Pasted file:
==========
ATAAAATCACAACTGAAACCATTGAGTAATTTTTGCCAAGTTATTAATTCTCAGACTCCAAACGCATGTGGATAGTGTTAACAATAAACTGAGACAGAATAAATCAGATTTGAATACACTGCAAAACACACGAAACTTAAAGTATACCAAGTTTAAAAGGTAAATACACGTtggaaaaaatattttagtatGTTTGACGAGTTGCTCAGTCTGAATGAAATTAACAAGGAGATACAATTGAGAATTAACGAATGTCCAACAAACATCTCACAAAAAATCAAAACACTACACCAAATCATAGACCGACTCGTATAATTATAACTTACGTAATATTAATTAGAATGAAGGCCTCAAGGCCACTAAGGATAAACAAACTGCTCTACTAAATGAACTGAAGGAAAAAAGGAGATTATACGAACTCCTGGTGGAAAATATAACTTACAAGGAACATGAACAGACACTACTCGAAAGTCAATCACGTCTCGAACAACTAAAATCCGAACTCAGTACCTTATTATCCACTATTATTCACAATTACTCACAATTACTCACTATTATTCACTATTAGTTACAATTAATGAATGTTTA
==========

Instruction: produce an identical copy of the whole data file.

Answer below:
ATAAAATCACAACTGAAACCATTGAGTAATTTTTGCCAAGTTATTAATTCTCAGACTCCAAACGCATGTGGATAGTGTTAACAATAAACTGAGACAGAATAAATCAGATTTGAATACACTGCAAAACACACGAAACTTAAAGTATACCAAGTTTAAAAGGTAAATACACGTtggaaaaaatattttagtatGTTTGACGAGTTGCTCAGTCTGAATGAAATTAACAAGGAGATACAATTGAGAATTAACGAATGTCCAACAAACATCTCACAAAAAATCAAAACACTACACCAAATCATAGACCGACTCGTATAATTATAACTTACGTAATATTAATTAGAATGAAGGCCTCAAGGCCACTAAGGATAAACAAACTGCTCTACTAAATGAACTGAAGGAAAAAAGGAGATTATACGAACTCCTGGTGGAAAATATAACTTACAAGGAACATGAACAGACACTACTCGAAAGTCAATCACGTCTCGAACAACTAAAATCCGAACTCAGTACCTTATTATCCACTATTATTCACAATTACTCACAATTACTCACTATTATTCACTATTAGTTACAATTAATGAATGTTTA